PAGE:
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I'm a mom, a wife, a best friend. Sick with CFIDS/ME/CFS and Fibromyalgia since 1975 as a result of a nasty flu while still in grad school, it wasn't until the late '80's that I received a diagnosis. Until that flu I'd never really been ill before. With each year I get progressively worse and add to the bucket load of symptoms I'm living with. I've been blessed with an incredible family and best friend who've stayed with me through my struggles as we continue to find a way out of this monstrous illness and its complications. We've tried seemingly every approach to find my way back to health. Often I think our best weapon in this undesirable and unasked-for adventure has been laughter.

Friday, December 27, 2013

Friday Tidbits: "You're a Migraineur!"

One of the kinds of migraines I get.  However the kind I had last yesterday is down below, so annoying that I tried to spare you. The picture might be too much, as the BBC often says.

Yesterday was a bit of a rough day for me: my migraine was not just "bad" but a bit frightening as well. Normally, I have many different types of headaches and migraines, and, given my age, I thought I'd experienced every kind I'd ever have.  I've had migraines as far back as I can remember, experiencing my first doozie when I was five, or just maybe six years old, and  I'd smugly thought there were no other surprises in store for me. Sigh.  Sometimes I marvel at my own stupidity naivete'.

For the first time - that I'd ever noticed, at least - each book page had a fuzziness and light around each word. (It actually looked pretty cool, though I'm not sure how much I'm aging myself if using the word "cool"!) When I closed my eyes, I had three quarter "wreaths" in front of my eyes, with white lights.  I called hubs but when he tried to explain where my migraine med is, I couldn't find it.  For me, this is one of the most frustrating parts of getting a migraine: that my mind can't concentrate well enough to see the bottle, even if it's right in front of my face.  Normally, we have a designated space where the migraine meds are kept but since I've moved back into my redone bed & bath, we can't seem to find the right spot for the so-important pain killers. It's easy enough to find regular medications. However, when you're in pain, it becomes a Olympian feat. (Oh, thanks, readers!  In complaining to you, I think I may have just thought of the right spot - if it's not too far. Hmmmm.)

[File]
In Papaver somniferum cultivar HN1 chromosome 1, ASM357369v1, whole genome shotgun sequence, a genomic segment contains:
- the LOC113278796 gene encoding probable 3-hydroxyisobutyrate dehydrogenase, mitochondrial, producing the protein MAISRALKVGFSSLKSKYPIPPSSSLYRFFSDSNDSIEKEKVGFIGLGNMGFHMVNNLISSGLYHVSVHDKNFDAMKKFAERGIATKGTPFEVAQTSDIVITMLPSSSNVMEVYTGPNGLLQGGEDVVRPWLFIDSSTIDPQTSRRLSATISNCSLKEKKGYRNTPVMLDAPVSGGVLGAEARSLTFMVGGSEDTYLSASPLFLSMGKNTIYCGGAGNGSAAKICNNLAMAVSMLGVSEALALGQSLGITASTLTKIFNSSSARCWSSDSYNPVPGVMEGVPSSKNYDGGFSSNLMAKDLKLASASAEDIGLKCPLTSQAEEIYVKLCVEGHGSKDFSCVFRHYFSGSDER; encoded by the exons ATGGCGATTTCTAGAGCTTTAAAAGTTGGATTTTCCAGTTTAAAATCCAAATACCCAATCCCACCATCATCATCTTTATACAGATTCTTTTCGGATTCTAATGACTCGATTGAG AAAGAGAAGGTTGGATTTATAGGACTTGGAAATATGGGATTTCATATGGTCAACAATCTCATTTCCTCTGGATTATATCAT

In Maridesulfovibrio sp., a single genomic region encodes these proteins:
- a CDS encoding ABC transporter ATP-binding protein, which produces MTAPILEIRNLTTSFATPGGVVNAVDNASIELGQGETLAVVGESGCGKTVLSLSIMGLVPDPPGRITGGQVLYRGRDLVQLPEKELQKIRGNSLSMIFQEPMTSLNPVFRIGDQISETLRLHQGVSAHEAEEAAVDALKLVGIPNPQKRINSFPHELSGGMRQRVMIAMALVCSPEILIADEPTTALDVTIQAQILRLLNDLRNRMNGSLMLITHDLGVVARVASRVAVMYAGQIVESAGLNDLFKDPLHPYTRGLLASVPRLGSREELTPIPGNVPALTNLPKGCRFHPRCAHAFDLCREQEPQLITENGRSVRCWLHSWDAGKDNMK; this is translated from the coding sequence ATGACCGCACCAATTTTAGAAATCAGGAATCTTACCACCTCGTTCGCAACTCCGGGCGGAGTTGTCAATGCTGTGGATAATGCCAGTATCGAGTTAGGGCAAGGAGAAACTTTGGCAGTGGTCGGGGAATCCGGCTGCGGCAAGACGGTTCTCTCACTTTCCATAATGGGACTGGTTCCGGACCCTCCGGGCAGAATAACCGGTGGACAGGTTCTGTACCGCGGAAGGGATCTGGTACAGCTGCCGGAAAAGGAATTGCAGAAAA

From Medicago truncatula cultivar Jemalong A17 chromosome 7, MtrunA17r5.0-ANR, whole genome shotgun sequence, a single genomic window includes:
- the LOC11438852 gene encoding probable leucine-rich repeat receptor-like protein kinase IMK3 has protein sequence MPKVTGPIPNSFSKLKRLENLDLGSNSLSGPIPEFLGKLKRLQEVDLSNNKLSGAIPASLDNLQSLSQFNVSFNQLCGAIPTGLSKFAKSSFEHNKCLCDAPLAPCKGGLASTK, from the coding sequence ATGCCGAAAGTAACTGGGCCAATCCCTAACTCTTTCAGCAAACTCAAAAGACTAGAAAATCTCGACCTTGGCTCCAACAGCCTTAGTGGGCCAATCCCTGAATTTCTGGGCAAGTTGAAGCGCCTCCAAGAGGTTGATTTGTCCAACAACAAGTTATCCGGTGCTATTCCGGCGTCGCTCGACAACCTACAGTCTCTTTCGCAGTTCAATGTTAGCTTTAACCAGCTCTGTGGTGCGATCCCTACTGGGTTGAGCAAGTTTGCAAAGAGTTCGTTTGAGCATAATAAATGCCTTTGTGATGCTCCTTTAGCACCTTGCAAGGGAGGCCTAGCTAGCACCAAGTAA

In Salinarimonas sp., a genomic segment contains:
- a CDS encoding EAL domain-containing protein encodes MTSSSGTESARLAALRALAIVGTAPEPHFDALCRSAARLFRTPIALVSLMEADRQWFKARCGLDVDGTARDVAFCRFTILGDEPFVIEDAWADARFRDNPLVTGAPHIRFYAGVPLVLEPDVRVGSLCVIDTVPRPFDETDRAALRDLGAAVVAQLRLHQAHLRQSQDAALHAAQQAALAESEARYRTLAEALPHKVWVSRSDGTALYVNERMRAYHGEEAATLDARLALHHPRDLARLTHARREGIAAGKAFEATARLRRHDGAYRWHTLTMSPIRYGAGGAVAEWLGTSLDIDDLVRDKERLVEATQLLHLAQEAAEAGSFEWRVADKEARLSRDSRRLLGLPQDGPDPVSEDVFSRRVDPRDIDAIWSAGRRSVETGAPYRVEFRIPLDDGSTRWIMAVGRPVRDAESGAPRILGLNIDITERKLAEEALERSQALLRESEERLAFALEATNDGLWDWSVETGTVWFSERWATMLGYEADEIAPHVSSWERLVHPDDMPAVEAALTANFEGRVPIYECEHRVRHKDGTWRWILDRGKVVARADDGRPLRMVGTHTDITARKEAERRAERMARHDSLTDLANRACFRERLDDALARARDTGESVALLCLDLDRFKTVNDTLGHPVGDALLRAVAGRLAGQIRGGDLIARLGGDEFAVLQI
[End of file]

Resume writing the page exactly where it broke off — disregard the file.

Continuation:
Hubs was able to run home in the middle of his day and give me the med.  By now I was having psychedelic coloring with my eyes closed.  The room was starting to move and nausea was moving in, way too fast.  Yet strangely, the pain was not that bad.

While speaking to my rheumy on the phone - and I can't remember what led to this remark - rheumy said, "but Irene, you're a migraineur!"

Stop the world.  What?  I'm what?  No, I'm not a "migraineur."  Yes, I do get migraines in my head - and I get severe body migraines as well.  Yes, to keep the migraines under control, I try to watch my diet and have figured out which foods I can have, which not.  I try not to get (too) stressed over things.  (OK, family, stop laughing!)  I try to be good to my body.  And just as I am extremely aware, each and every moment of the day, as to what may keep me from sleeping, so too am I aware of all thing migraine-inducing, from the way the lighting is placed in a room, realizing, too, that the sun and I have a bad relationship, to watching out for glares, living in a pretty dark room and so forth.

I'm trying to figure out what it is that shocked me when I was called a "migraineur."  Was it because though migraines can and are too often 9's, bordering on 10s, driving two neurologists to do two spinal taps (link), they aren't as bad as too many of the overwhelming symptoms of ME/CFS and fibromyalgia?  The whole weakness bit is just about so much worse than anything I've ever experienced. And I've become pretty good at blocking all but the worst migraines out of my mind. Furthermore, I think I can do this PRECISELY because I started getting migraines in early childhood, due to that "window of opportunity" when learning survival skills is constant and mandatory, as dictated by Mother Nature.